(Article originally published here on October 18, 2013)
United States Note by Wikipedia Commons
The article below was originally published when the last debt ceiling had just passed in October, 2013, after being published during the previous debt ceiling of January 2013.
Yet, here we are again, just a week or so away from the next debt ceiling "crisis,' conveniently occurring just about the time of an off-presidential election that no one is even talking about (some local issues can be very important and with so few people voting, your vote will count more than usual).
This time around, new bills have been introduced on both sides of the aisle to pay our debts, but nothing more. These include HR692 introduced by Rep. Tom McClintock (R-CA, 4th district), which has been given an 11% chance of passage by govtrack.us since every Democrat and the president will oppose it on the grounds that it pays for no programs, but "pays China before us" as one commentator put it.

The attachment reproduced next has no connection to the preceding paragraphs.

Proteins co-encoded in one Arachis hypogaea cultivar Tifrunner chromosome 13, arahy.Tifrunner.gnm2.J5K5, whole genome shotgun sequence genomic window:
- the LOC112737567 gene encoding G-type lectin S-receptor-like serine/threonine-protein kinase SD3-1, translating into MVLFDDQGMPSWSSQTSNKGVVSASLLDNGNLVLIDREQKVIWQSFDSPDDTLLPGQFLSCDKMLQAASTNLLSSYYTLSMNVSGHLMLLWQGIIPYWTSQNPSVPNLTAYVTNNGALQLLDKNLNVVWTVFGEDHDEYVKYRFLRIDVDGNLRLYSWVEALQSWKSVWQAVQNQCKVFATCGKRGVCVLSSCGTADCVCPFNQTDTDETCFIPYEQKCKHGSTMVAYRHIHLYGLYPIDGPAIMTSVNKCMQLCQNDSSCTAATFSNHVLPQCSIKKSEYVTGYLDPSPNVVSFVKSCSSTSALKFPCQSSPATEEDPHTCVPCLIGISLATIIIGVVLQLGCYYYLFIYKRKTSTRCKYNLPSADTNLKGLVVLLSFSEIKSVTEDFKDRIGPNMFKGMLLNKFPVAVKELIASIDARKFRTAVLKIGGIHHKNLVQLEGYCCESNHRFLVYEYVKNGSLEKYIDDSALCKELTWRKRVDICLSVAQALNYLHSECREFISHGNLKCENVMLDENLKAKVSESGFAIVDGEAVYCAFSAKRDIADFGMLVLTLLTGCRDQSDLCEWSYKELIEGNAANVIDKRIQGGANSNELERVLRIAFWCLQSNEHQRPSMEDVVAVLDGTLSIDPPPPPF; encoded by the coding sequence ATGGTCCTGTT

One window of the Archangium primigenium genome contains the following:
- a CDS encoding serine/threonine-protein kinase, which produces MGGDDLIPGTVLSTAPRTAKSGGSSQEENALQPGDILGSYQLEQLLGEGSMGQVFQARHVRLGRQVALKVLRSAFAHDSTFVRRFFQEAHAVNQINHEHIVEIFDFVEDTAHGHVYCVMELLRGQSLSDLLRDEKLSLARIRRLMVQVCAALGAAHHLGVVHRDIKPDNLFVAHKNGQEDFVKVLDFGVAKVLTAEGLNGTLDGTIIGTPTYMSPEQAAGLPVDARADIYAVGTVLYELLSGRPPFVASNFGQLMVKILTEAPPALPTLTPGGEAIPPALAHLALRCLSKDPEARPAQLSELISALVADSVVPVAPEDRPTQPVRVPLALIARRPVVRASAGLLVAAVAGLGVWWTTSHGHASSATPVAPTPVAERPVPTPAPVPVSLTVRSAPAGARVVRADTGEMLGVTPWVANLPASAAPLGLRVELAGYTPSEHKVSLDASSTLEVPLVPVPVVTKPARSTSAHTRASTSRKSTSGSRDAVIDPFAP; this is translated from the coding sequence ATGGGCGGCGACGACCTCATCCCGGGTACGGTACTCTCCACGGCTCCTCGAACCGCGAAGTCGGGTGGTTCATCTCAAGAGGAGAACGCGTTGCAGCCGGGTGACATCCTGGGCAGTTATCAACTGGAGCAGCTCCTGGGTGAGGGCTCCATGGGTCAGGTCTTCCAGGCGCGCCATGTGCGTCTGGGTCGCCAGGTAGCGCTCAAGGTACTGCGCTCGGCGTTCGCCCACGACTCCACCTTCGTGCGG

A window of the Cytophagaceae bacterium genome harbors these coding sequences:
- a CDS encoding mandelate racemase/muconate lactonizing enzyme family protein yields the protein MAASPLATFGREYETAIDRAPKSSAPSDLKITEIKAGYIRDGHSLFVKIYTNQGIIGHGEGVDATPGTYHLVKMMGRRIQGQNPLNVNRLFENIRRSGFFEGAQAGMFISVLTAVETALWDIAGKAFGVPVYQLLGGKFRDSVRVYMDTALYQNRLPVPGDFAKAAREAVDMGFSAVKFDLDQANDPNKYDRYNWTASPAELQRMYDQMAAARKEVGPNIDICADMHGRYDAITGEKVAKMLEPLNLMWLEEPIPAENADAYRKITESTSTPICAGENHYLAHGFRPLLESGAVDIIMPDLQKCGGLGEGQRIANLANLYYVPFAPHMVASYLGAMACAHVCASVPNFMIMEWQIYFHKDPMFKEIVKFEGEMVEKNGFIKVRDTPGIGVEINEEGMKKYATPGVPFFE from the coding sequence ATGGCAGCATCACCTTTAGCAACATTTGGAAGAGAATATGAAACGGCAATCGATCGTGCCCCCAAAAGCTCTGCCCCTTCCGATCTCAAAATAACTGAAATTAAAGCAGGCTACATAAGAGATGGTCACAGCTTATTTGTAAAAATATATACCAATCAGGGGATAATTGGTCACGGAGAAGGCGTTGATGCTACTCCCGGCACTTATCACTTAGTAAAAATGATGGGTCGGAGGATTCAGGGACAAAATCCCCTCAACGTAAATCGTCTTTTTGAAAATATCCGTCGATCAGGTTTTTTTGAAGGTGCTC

Another bill HR3807, by Rep. Mike Honda (D-CA 17th district) would raise the debt ceiling and is given 0% chance of passage in the Republican controlled House.
But there are still other ways, ways that do not require changing the debt ceiling, but allow for getting around it, permanently, so that the country is not subjected to cowardly Congressional (because Congress lacks the courage to pass spending cutting bills that they know would be universally unpopular, and almost certainly economically stultifying), back-door blackmail. Read on...
(Article originally published here on January 22, 2013)
*** Update October 17, 2013***
Well, we narrowly escaped a debt default...again. But like the Terminator, the debt ceiling will be baaaccckkk... It'll be back in January, in fact. so, it's worth reviewing the president's true options before then.
The following article was published last January, when it seemed like we were last going to hit the debt ceiling. I wish things had changed so that this article was dated and obsolete, but alas, here we are again. This is in spite of increasing evidence that the Founders believed the national debt should be paid, always and completely.
Others have testified before Congress that the president does not have the authority to violate Congress' debt ceiling, but this analysis is incomplete.